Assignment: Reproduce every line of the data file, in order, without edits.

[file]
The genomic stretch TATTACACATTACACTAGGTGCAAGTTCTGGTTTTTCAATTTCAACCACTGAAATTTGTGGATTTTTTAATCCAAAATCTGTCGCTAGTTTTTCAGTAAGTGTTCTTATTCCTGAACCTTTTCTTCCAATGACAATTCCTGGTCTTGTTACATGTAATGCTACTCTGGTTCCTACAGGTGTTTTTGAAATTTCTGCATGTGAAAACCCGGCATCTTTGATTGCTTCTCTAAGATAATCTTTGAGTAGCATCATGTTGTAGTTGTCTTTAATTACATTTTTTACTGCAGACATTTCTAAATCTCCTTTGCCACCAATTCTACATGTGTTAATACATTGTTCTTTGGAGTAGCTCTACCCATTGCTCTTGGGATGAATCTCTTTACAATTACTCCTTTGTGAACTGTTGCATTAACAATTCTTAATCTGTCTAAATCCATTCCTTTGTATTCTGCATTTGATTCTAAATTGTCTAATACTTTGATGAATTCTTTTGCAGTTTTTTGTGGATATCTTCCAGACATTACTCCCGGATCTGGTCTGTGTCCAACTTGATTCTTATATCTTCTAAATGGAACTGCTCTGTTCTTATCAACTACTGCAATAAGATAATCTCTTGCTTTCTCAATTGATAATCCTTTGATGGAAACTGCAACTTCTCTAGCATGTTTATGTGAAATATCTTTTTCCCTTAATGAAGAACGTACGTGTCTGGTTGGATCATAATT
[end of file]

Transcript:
The genomic stretch TATTACACATTACACTAGGTGCAAGTTCTGGTTTTTCAATTTCAACCACTGAAATTTGTGGATTTTTTAATCCAAAATCTGTCGCTAGTTTTTCAGTAAGTGTTCTTATTCCTGAACCTTTTCTTCCAATGACAATTCCTGGTCTTGTTACATGTAATGCTACTCTGGTTCCTACAGGTGTTTTTGAAATTTCTGCATGTGAAAACCCGGCATCTTTGATTGCTTCTCTAAGATAATCTTTGAGTAGCATCATGTTGTAGTTGTCTTTAATTACATTTTTTACTGCAGACATTTCTAAATCTCCTTTGCCACCAATTCTACATGTGTTAATACATTGTTCTTTGGAGTAGCTCTACCCATTGCTCTTGGGATGAATCTCTTTACAATTACTCCTTTGTGAACTGTTGCATTAACAATTCTTAATCTGTCTAAATCCATTCCTTTGTATTCTGCATTTGATTCTAAATTGTCTAATACTTTGATGAATTCTTTTGCAGTTTTTTGTGGATATCTTCCAGACATTACTCCCGGATCTGGTCTGTGTCCAACTTGATTCTTATATCTTCTAAATGGAACTGCTCTGTTCTTATCAACTACTGCAATAAGATAATCTCTTGCTTTCTCAATTGATAATCCTTTGATGGAAACTGCAACTTCTCTAGCATGTTTATGTGAAATATCTTTTTCCCTTAATGAAGAACGTACGTGTCTGGTTGGATCATAATT